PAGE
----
Evidence of a dynamically evolving Galactic warp


In a cosmological setting, the disk of a galaxy is expected to continuously experience gravitational torques and perturbations from a variety of sources, which can cause the disk to wobble, flare and warp1,2. Specifically, the study of galactic warps and their dynamic nature could reveal key information on the formation history of galaxies and the mass distribution of their haloes. Our Milky Way presents a unique case study for galactic warps, thanks to detailed knowledge of its stellar distribution and kinematics. Using a simple model of how the warp’s orientation is changing with time, here, we measure the precession rate of the Milky Way’s warp using 12 million giant stars from Gaia Data Release 23, finding that it is precessing at 10.86 ± 0.03 (statistical) ± 3.20 (systematic) km s−1 kpc−1 in the direction of Galactic rotation, about one-third the angular rotation velocity at the Sun’s position in the Galaxy. The direction and magnitude of the warp’s precession rate favour the scenario that the warp is the result of a recent or ongoing encounter with a satellite galaxy, rather than the relic of the ancient assembly history of the Galaxy.

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Fig. 1: Overview of the adopted dataset.
Fig. 2: Three-dimensional representation of the precessing warp model.
Fig. 3: Comparison of warp precession rate and angular speed of the Galaxy.
Fig. 4: Comparison of the data (coloured points) and the models (lines).

Data availability

The dataset can be downloaded at https://figshare.com/articles/Giants_P18_csv/11382705.


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E.P. and R.D. thank S. Casertano, V. Debattista and K. V. Johnston for discussions. E.P. thanks B. Bucciarelli for providing the software for the propagation of astrometric covariances. This work has made use of data from the European Space Agency (ESA) mission Gaia (https://www.cosmos.esa.int/gaia), processed by the Gaia Data Processing and Analysis Consortium (DPAC, https://www.cosmos.esa.int/web/gaia/dpac/consortium). Funding for the DPAC has been provided by national institutions, in particular the institutions participating in the Gaia Multilateral Agreement. This work was supported by ASI (Italian Space Agency) under contract 2018-24-HH.0. This work was funded in part by the DLR (German space agency) via grant 50 QG 1403.

Author information




E.P. contributed to the sample preparation, modelling and data analysis, and wrote the manuscript together with R.D.; R.D. contributed to the model construction and interpretation of the results; R.A., C.B.J. and M.F. helped with the statistical inference and revised the text; M.G.L., R.L.S. and A.S. contributed to the project planning and revised the text.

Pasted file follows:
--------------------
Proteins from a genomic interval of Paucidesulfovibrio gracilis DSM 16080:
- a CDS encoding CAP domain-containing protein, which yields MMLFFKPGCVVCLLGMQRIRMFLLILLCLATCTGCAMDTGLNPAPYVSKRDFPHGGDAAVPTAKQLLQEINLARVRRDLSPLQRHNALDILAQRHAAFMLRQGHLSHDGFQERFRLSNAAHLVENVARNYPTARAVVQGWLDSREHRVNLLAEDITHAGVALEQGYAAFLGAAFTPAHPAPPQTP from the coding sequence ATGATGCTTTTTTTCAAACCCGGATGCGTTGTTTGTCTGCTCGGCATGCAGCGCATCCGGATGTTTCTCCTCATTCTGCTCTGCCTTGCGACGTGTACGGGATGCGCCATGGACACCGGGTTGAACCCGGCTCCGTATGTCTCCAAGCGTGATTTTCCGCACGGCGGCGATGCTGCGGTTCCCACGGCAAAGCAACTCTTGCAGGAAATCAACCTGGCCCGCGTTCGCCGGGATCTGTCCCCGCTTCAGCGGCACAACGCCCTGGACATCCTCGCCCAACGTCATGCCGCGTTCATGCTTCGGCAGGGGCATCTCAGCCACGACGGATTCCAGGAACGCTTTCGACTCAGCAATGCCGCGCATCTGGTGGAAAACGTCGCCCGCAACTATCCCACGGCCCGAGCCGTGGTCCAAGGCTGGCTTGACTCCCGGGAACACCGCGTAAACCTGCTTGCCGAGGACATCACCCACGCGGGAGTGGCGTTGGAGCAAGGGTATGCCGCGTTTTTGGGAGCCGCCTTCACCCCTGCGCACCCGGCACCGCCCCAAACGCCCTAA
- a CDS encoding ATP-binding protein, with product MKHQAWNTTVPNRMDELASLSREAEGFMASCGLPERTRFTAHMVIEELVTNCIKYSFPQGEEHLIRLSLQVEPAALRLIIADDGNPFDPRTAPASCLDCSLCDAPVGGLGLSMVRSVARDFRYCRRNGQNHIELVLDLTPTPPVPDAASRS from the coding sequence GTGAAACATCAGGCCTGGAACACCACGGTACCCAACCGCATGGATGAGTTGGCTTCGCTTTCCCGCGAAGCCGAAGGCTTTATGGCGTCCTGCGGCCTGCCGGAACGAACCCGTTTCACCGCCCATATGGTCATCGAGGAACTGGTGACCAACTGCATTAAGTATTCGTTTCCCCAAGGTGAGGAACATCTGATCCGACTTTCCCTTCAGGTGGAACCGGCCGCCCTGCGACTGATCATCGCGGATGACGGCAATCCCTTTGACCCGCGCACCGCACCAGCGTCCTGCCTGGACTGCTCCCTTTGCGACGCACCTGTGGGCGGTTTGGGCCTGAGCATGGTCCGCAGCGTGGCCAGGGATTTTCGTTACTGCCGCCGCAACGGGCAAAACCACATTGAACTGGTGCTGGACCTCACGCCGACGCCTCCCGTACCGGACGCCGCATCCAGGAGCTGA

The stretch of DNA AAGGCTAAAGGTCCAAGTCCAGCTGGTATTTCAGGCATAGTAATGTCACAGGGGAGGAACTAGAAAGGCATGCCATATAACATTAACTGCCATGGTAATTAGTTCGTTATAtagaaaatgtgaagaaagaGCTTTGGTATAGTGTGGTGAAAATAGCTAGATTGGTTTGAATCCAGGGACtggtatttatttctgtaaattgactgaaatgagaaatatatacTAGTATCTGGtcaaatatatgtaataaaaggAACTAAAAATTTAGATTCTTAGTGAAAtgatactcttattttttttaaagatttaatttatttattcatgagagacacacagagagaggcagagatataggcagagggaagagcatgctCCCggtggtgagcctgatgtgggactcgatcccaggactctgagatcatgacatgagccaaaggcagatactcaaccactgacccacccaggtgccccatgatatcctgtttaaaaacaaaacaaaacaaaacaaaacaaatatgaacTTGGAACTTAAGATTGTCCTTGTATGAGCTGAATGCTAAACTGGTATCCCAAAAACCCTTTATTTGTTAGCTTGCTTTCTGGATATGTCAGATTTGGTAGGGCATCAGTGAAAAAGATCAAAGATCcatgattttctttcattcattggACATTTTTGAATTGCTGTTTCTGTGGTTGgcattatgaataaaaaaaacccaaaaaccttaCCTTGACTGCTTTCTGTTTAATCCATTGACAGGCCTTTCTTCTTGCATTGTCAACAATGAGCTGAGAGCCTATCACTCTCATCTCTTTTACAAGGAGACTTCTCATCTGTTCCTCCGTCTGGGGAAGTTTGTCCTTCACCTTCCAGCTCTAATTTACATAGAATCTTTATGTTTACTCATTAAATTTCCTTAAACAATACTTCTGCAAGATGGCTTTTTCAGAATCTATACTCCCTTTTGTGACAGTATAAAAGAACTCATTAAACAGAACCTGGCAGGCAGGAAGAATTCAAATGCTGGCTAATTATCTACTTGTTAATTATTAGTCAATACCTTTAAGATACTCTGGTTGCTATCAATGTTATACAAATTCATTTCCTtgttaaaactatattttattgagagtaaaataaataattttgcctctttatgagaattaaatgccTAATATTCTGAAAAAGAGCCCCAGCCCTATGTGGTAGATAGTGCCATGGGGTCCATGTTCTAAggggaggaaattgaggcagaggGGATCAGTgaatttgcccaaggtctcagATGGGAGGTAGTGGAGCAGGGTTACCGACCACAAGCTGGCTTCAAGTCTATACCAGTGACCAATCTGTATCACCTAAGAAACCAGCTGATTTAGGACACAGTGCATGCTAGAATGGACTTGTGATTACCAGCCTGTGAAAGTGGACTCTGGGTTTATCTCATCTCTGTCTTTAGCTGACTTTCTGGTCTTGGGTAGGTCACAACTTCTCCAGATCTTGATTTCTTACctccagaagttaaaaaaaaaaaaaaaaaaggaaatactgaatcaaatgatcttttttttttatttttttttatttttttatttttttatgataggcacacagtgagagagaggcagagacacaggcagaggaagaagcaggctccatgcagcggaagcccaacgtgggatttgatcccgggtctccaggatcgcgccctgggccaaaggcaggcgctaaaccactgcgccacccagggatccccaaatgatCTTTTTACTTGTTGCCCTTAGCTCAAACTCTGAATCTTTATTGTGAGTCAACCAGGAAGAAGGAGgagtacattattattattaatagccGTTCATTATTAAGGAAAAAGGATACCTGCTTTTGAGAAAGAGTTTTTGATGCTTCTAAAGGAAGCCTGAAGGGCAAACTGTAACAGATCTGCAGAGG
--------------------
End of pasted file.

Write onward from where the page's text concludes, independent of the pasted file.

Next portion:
Corresponding author

Correspondence to E. Poggio.

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Extended data

Extended Data Fig. 1 The cumulative luminosity function for \({{\mathcal{M}}}_{G}={M}_{G}+{A}_{G}\).

For different values of extinction, the cumulative luminosity function was obtained by applying to our modelled colour-magnitude diagram (see text) the colour-colour cuts performed to select our sample.

Extended Data Fig. 2 The completeness of the dataset as a function of apparent magnitude G.

The completeness is the fraction of stars found in both Gaia DR2 and 2MASS, derived using the cross-match table of Gaia DR2 and 2MASS provided by the Gaia Archive (https://gea.esac.esa.int/archive/).

Extended Data Fig. 3 Shape parametrizations of the geometrical warp models adopted in this work, following Equation (2) and (17), and the obtained precession rates.

The radius Rw was scaled to account for different assumptions about the Sun - Galactic center distance in this work and in the considered papers.

Extended Data Fig. 4 Spatial and kinematic parameters adopted in this work.

The values and their corresponding uncertainties are taken directly, as stated, from the cited references (last column).

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Poggio, E., Drimmel, R., Andrae, R. et al. Evidence of a dynamically evolving Galactic warp. Nat Astron 4, 590–596 (2020). https://doi.org/10.1038/s41550-020-1017-3

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